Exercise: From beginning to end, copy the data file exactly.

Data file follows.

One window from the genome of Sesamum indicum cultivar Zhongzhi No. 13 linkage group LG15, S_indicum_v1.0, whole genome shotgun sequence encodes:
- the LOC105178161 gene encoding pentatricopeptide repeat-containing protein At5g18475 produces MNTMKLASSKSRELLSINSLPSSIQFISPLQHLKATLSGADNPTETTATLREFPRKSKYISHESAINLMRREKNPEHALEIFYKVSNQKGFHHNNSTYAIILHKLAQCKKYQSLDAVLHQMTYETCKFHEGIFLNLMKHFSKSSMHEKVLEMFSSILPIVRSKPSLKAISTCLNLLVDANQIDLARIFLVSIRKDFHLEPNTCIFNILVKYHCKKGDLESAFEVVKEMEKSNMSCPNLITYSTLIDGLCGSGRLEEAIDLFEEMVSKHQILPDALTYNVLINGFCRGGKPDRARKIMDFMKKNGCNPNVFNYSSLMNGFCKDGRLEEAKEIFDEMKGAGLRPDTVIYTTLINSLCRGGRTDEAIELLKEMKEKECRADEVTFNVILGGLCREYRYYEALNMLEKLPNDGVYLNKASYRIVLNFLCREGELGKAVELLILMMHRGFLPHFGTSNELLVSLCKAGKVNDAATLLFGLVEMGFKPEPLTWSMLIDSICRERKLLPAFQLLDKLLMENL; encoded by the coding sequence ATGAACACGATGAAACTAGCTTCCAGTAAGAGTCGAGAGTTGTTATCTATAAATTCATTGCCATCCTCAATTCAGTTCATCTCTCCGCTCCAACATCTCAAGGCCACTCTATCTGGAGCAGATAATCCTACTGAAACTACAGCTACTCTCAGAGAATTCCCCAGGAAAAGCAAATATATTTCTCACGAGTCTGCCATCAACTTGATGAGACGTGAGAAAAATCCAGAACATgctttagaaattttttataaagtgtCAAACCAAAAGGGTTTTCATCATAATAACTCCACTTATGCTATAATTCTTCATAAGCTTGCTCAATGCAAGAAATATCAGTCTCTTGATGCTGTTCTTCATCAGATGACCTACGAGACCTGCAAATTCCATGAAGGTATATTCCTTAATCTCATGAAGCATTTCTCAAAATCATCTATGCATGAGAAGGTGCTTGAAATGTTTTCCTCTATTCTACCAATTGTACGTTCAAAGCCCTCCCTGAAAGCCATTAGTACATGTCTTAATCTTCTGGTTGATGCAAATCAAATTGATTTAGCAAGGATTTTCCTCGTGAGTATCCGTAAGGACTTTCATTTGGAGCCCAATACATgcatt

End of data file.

One window from the genome of Sesamum indicum cultivar Zhongzhi No. 13 linkage group LG15, S_indicum_v1.0, whole genome shotgun sequence encodes:
- the LOC105178161 gene encoding pentatricopeptide repeat-containing protein At5g18475 produces MNTMKLASSKSRELLSINSLPSSIQFISPLQHLKATLSGADNPTETTATLREFPRKSKYISHESAINLMRREKNPEHALEIFYKVSNQKGFHHNNSTYAIILHKLAQCKKYQSLDAVLHQMTYETCKFHEGIFLNLMKHFSKSSMHEKVLEMFSSILPIVRSKPSLKAISTCLNLLVDANQIDLARIFLVSIRKDFHLEPNTCIFNILVKYHCKKGDLESAFEVVKEMEKSNMSCPNLITYSTLIDGLCGSGRLEEAIDLFEEMVSKHQILPDALTYNVLINGFCRGGKPDRARKIMDFMKKNGCNPNVFNYSSLMNGFCKDGRLEEAKEIFDEMKGAGLRPDTVIYTTLINSLCRGGRTDEAIELLKEMKEKECRADEVTFNVILGGLCREYRYYEALNMLEKLPNDGVYLNKASYRIVLNFLCREGELGKAVELLILMMHRGFLPHFGTSNELLVSLCKAGKVNDAATLLFGLVEMGFKPEPLTWSMLIDSICRERKLLPAFQLLDKLLMENL; encoded by the coding sequence ATGAACACGATGAAACTAGCTTCCAGTAAGAGTCGAGAGTTGTTATCTATAAATTCATTGCCATCCTCAATTCAGTTCATCTCTCCGCTCCAACATCTCAAGGCCACTCTATCTGGAGCAGATAATCCTACTGAAACTACAGCTACTCTCAGAGAATTCCCCAGGAAAAGCAAATATATTTCTCACGAGTCTGCCATCAACTTGATGAGACGTGAGAAAAATCCAGAACATgctttagaaattttttataaagtgtCAAACCAAAAGGGTTTTCATCATAATAACTCCACTTATGCTATAATTCTTCATAAGCTTGCTCAATGCAAGAAATATCAGTCTCTTGATGCTGTTCTTCATCAGATGACCTACGAGACCTGCAAATTCCATGAAGGTATATTCCTTAATCTCATGAAGCATTTCTCAAAATCATCTATGCATGAGAAGGTGCTTGAAATGTTTTCCTCTATTCTACCAATTGTACGTTCAAAGCCCTCCCTGAAAGCCATTAGTACATGTCTTAATCTTCTGGTTGATGCAAATCAAATTGATTTAGCAAGGATTTTCCTCGTGAGTATCCGTAAGGACTTTCATTTGGAGCCCAATACATgcatt